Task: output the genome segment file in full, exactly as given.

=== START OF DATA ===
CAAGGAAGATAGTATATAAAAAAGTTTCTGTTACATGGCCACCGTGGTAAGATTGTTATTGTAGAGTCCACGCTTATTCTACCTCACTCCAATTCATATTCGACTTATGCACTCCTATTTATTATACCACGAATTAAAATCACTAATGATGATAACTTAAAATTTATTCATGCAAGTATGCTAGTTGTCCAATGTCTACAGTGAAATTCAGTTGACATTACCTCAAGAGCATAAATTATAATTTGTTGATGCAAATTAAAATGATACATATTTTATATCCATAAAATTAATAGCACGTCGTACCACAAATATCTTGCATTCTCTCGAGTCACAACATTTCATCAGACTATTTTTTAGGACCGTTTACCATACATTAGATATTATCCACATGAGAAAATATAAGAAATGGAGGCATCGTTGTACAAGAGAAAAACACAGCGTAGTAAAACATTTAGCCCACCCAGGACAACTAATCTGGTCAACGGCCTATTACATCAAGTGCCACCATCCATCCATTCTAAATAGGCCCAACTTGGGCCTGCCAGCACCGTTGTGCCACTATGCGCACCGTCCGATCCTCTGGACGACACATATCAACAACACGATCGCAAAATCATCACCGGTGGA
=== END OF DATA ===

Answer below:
CAAGGAAGATAGTATATAAAAAAGTTTCTGTTACATGGCCACCGTGGTAAGATTGTTATTGTAGAGTCCACGCTTATTCTACCTCACTCCAATTCATATTCGACTTATGCACTCCTATTTATTATACCACGAATTAAAATCACTAATGATGATAACTTAAAATTTATTCATGCAAGTATGCTAGTTGTCCAATGTCTACAGTGAAATTCAGTTGACATTACCTCAAGAGCATAAATTATAATTTGTTGATGCAAATTAAAATGATACATATTTTATATCCATAAAATTAATAGCACGTCGTACCACAAATATCTTGCATTCTCTCGAGTCACAACATTTCATCAGACTATTTTTTAGGACCGTTTACCATACATTAGATATTATCCACATGAGAAAATATAAGAAATGGAGGCATCGTTGTACAAGAGAAAAACACAGCGTAGTAAAACATTTAGCCCACCCAGGACAACTAATCTGGTCAACGGCCTATTACATCAAGTGCCACCATCCATCCATTCTAAATAGGCCCAACTTGGGCCTGCCAGCACCGTTGTGCCACTATGCGCACCGTCCGATCCTCTGGACGACACATATCAACAACACGATCGCAAAATCATCACCGGTGGA